The Riley File – VHI next

With regard to the VHI which was started in 1857 by Tom O’Higgins and has played a big role in Irish Health care, James Reilly has had a big impact on management there since his ascent to the throne in Hawkins House. I have not read a cogent clear exposition on why he thinks that the VHI should be salami sliced and what the effects of that will be immediately and over the next decade. Maybe it is my ignorance but bluster and noise impress me not in the least. I will add my tuppence halfpenny worth here so that those with a platform can ask a few appropriate questions.

A person who has a coherent and clear plan usually is able to set this out in headline detail. Reilly was a student at RCSI so ask him to summarise clearly what he proposes and the likely consequences in every proposal that he makes to a standard that would satisfy Hugh Staunton, the famous erudite neurologist. In summary – No bullshit.

The Irish Times – Monday, July 18, 2011
VHI report claims break-up would wipe €475m off value

SIMON CARSWELL, Finance Correspondent

BREAKING UP the health insurer VHI would wipe up to €475 million in value off the company due to the loss of economies of scale, according to a report commissioned by the company.

The report by IBI Corporate Finance says the company would be left with a loss of €110 million for the three years from 2011 to 2013 if it were broken up, compared with a surplus of €85 million for the same period.

A break-up of VHI would lead to additional claims and operating expenditure costs of about €65 million a year as well as one-off costs of about €14 million, IBI says.

Capital requirements may also be “elevated to reflect the greater uncertainty and weaker financial position” of the smaller insurers.

The company could lose up to €475 million in value in a break-up based on multiple of earnings at international insurers and €302 million based on equivalent values for Irish general insurers, IBI says.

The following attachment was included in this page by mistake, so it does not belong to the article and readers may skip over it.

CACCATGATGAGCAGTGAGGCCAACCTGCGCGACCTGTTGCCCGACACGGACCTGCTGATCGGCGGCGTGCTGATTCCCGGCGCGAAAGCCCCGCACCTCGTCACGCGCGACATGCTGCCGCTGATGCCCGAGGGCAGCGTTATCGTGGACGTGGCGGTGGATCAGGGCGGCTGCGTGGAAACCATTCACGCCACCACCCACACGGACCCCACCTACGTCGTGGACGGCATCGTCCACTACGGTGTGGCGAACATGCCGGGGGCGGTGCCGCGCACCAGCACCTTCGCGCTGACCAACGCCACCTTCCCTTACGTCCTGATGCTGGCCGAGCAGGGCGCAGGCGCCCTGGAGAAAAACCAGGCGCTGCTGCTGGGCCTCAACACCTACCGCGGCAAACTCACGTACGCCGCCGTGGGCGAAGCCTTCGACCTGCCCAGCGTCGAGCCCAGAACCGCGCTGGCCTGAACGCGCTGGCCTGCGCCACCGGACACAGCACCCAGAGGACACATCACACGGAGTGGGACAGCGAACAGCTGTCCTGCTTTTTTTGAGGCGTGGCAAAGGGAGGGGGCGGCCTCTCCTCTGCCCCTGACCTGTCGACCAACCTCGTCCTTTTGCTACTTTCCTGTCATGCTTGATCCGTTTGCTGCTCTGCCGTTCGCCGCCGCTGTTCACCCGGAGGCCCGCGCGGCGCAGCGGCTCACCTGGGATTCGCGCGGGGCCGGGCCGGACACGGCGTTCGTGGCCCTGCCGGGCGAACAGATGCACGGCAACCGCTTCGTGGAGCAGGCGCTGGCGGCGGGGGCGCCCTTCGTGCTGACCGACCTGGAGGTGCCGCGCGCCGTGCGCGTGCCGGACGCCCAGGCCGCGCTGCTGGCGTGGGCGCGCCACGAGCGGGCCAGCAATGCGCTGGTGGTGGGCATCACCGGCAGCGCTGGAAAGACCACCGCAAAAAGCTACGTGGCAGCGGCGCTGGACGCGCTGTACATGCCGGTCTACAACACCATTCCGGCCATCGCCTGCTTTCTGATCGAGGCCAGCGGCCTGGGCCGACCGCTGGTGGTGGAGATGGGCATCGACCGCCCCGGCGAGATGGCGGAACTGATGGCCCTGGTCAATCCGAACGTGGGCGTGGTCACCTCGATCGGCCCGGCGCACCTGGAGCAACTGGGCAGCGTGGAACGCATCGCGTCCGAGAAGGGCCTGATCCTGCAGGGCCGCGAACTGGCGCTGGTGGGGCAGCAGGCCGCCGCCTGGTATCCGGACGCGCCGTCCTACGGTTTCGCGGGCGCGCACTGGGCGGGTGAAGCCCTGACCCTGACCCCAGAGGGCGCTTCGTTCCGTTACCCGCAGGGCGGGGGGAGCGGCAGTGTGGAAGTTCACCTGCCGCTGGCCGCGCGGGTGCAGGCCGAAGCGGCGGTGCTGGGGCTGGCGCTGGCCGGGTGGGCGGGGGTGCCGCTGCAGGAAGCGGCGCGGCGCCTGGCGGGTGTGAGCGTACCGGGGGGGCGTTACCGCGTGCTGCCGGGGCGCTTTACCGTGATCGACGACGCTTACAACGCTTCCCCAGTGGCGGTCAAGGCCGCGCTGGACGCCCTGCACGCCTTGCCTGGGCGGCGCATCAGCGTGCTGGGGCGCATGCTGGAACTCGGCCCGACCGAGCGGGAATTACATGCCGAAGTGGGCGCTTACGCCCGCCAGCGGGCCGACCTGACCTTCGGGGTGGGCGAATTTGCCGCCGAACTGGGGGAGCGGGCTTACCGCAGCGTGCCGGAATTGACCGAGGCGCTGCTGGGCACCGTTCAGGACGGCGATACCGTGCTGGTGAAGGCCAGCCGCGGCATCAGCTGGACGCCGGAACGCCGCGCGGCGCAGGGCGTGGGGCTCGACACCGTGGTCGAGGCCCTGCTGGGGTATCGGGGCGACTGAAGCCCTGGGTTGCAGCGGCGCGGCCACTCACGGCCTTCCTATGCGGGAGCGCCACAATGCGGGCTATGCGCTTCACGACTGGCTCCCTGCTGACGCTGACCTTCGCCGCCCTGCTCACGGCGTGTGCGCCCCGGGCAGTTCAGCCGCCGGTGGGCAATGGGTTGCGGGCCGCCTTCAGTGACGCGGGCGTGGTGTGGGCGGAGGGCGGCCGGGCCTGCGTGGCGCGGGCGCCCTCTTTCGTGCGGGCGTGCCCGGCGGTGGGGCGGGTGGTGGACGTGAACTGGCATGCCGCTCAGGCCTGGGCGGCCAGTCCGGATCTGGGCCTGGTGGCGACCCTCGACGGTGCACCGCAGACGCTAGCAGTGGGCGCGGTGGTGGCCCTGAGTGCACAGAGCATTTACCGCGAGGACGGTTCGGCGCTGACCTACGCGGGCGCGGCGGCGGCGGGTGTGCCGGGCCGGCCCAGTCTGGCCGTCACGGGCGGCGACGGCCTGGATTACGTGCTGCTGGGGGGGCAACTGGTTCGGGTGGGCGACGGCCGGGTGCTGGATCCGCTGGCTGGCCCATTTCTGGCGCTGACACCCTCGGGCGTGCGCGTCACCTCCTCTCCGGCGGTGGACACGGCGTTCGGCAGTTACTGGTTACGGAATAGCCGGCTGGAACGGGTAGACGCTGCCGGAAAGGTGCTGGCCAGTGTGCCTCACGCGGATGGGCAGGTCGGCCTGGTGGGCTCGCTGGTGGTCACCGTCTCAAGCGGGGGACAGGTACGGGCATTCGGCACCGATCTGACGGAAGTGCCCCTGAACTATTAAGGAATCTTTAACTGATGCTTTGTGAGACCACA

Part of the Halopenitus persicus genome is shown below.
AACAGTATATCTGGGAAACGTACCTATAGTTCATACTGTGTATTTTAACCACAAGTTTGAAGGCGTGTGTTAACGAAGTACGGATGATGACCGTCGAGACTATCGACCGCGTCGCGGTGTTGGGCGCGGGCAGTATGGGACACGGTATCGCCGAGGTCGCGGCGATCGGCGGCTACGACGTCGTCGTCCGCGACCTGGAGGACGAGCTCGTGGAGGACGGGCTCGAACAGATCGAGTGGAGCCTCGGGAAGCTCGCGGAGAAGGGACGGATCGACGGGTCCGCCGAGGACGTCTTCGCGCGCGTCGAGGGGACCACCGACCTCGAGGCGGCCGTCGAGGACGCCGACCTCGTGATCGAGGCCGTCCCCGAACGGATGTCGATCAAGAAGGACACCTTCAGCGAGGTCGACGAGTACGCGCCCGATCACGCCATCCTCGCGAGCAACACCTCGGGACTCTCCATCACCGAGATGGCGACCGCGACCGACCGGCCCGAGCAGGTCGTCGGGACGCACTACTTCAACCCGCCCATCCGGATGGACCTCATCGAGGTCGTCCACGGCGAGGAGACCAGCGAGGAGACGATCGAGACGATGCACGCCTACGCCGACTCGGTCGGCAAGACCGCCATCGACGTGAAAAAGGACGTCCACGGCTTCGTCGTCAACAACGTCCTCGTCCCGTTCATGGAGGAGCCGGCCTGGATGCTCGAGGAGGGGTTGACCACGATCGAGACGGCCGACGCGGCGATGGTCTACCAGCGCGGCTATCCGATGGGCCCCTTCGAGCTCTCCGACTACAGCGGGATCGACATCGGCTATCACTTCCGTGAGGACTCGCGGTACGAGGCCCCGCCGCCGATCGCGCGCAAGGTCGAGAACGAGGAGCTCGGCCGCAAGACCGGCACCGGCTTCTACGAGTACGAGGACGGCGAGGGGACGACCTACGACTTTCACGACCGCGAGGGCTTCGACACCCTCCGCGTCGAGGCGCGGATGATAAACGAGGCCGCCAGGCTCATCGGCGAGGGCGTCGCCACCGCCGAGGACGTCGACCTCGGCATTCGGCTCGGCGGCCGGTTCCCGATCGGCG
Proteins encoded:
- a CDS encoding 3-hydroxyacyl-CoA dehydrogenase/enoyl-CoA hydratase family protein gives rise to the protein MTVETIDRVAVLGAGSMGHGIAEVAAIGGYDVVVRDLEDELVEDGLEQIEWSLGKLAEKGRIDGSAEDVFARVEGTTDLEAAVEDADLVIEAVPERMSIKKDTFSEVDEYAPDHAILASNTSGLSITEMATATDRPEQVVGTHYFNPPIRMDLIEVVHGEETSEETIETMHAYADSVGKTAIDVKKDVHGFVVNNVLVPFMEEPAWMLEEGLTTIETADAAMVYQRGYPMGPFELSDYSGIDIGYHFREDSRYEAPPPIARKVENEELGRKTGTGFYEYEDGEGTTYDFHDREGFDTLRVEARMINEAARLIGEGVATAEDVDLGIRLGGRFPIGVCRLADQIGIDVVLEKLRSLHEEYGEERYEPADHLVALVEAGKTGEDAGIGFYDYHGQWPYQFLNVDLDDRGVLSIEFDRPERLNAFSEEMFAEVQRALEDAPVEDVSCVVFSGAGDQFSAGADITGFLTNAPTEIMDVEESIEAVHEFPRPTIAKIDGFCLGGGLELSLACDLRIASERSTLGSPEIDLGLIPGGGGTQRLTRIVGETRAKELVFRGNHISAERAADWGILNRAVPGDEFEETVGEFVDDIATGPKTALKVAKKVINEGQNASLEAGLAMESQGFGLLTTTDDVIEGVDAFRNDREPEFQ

The firm says smaller companies created out of the break-up would have increased cost bases, making it difficult for them to return to profitability.

A break-up of the company also has the potential to increase healthcare costs across the system, according to the report.

“VHI operates on a not-for-profit basis. Should the business be broken up, an acquirer of a mini-VHI will seek to generate a commercial return on its investment,” says the report.

“This is likely to increase premium rates, particularly in a circumstance where overheads and key input costs have increased.”

The Government has proposed breaking up VHI into competing companies under proposals to introduce a system of universal health insurance for all citizens.

The insurer is opposed to the plan, which led to VHI chief executive Jimmy Tolan tendering his resignation to the Minister for Health James Reilly in May.

VHI commissioned the report from IBI after Mr Tolan tendered his resignation. It was completed earlier this month for submission to the Minister to outline the case against the company’s break-up.

The Government has commissioned a separate report by Goodbody’s Corporate Finance and law firm Matheson Ormsby Prentice into the health insurance market.

IBI pointed to the international trend towards consolidation in Holland, Australia, the UK and the US, where there are fewer insurers and more larger firms seeking greater market share.

The report says the rationale for consolidation is to find savings from scale and efficiencies in operational and medical costs.

The corporate financier says breaking up VHI from a legal and regulatory perspective was “likely to be a protracted process”.

The absence of an effective risk-equalisation scheme – where older, less profitable customers pay the same for insurance as younger, more profitable customers – has distorted the market, says IBI.

“The failure to implement an effective risk-equalisation scheme has essentially allowed an economic transfer to private enterprise, ultimately to the cost of the State,” the report says.

VHI has a market share of about 58 per cent, but about 80 per cent of insurance claims, because it has a larger share of the less profitable, older segment of the market.